As a fan of boxing and as a progressive African-American man that is tired of my culture clinging to the very bottom of American-Society. I’m tired of homicide and black male behavior being synonymous, I’m tired of the high rate of obesity among our children, and I’m tired of other people of color setting up shop in the black community selling us alcohol and inferior goods. Perhaps what I am most bothered by is how so many African-Americans take a natural attitude towards our own self-hatred and oppression. If Chris Brown and Soulja Boy have an intense exciting fight and then hug and show respect to one another after their fight is over, then maybe they will start a trend that will bring together the eight trays and rolling sixties of South Central Los Angeles and the black disciples and gangster disciples of the Southside of Chicago. Maybe young men will learn how to lose with honor instead of coming back to the block with a pistol and shooting at everything moving. If the winner of the fight can have pride and the loser remain dignified, then maybe young black men will choose life instead of death and seek freedom instead of incarceration. Maybe.

At any rate whether on pay per view or at the MGM Grand in Las Vegas I will definitely be watching.



A Fallen Warrior

Last Saturday I witnessed one of the more tragic things I’ve ever seen in my life. I saw a warrior quit fighting up close and personal. I was on hand September 8th at the Oakland Coliseum to see Andre Ward land just about every left hand that he threw to the face of Chad Dawson. I stood up in my seat and cheered for each of the three knockdowns that Andre Ward scored. But then after the 3rd one, the event got really sad for me.

It was at this point that Chad Dawson who had previously shown the heart and grit of an all time great boxer said, out of his own mouth, “I’m finished…I’m done” causing referee Steve Smoger to stop the fight. To his defense it was a really intelligent decision by Chad. After all he still has his belts at the 175-pound division and there was no way he was going to win the fight. I only wish that Dawson’s trainer John Scully would have thrown in the towel or that Smoger would have stopped the fight on his own because boxing, for better or for worse, is the only sport in which a man cannot quit under any circumstances. It is rather callous and undoubtedly barbaric but true fight fans expect their fighters to be willing to die in the ring in the same vein that citizens expect marines to be willing to die for their country. In other words one plays basketball, one plays soccer, and one plays baseball, but one does not play boxing because boxing is not a game.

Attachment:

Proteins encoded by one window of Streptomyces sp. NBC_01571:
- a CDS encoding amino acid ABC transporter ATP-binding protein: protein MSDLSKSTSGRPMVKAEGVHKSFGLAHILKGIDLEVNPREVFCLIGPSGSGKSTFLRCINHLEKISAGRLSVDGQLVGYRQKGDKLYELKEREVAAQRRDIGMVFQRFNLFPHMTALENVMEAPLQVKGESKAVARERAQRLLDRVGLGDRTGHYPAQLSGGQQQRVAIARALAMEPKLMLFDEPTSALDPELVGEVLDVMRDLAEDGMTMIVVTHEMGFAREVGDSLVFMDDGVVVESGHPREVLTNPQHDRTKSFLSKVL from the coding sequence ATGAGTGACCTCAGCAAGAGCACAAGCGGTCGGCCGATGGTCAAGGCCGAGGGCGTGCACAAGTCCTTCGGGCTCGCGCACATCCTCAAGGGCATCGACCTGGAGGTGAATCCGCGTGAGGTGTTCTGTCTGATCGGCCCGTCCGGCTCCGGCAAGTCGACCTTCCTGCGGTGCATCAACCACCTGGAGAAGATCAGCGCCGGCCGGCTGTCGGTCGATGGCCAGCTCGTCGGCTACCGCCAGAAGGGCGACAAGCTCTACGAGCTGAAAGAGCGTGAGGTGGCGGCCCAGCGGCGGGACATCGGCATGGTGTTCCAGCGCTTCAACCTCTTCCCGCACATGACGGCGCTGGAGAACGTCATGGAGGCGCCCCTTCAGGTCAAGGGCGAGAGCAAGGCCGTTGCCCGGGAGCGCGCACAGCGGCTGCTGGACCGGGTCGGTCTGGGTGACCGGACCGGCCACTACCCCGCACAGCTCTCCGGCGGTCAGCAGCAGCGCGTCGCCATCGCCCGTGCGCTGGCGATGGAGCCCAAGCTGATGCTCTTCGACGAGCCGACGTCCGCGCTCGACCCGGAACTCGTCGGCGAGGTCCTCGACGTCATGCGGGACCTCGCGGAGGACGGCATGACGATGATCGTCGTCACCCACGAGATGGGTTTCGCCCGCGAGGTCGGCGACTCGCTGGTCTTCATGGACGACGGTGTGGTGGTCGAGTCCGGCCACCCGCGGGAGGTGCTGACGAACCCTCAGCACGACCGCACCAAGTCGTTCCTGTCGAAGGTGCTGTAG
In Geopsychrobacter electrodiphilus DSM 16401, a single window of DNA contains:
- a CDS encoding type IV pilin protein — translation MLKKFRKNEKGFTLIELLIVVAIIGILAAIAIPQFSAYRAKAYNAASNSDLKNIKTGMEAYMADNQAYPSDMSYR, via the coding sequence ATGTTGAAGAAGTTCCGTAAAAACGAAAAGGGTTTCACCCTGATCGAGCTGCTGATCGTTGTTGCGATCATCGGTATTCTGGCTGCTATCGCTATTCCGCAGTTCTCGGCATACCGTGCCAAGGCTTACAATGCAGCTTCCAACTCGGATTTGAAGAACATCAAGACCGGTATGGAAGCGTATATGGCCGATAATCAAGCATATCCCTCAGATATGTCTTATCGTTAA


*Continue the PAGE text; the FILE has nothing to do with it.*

If anyone knew this “Bad” Chad Dawson did. He knew it when he begged the ref to continue after he sustained a terrible cut over his right eye in the final rounds of his fight with Jean Pascal. He vehemently demanded that he be allowed to continue even as blood gushed down his face and onto his shoulder. Even though the fight was ultimately stopped and Dawson suffered his first loss, no one could be upset at how he behaved at the sight of his own blood. He was willing to fight to the death no matter what the consequence.

Chad knew the fighter’s code when he hovered over his then 46-year-old opponent Bernard Hopkins while Hopkins lay on the canvas with a dislocated shoulder and hurled expletives at him because he chose not to continue. After calling Hopkins a bitch and a pussy Dawson repeated during the post fight interview; “You don’t quit. I don’t care what happened. You don’t quit.” And then less than two years later—though in far less dramatic fashion—it was Chad’s turn to be logical.

Credit must be given to Andre Ward for cementing his claim to the Mayweather’s spot as top pound for pound fighter on the planet whenever Floyd decides to hang up the gloves. Ward put on a spectacular show against a world-class opponent. He touched up the taller Dawson on the outside and roughed him up on the inside. In the 8th round Ward landed an uppercut that sent Dawson’s blood flying several feet in the air. But Chad kept fighting. Even though he rarely landed a shot and never really hurt Ward he seemed determined to finish the fight for the sake of pride and pride alone. When the best young fighter in the world lands 83 punches to the right side of your face, however, the idea of pride becomes very relative.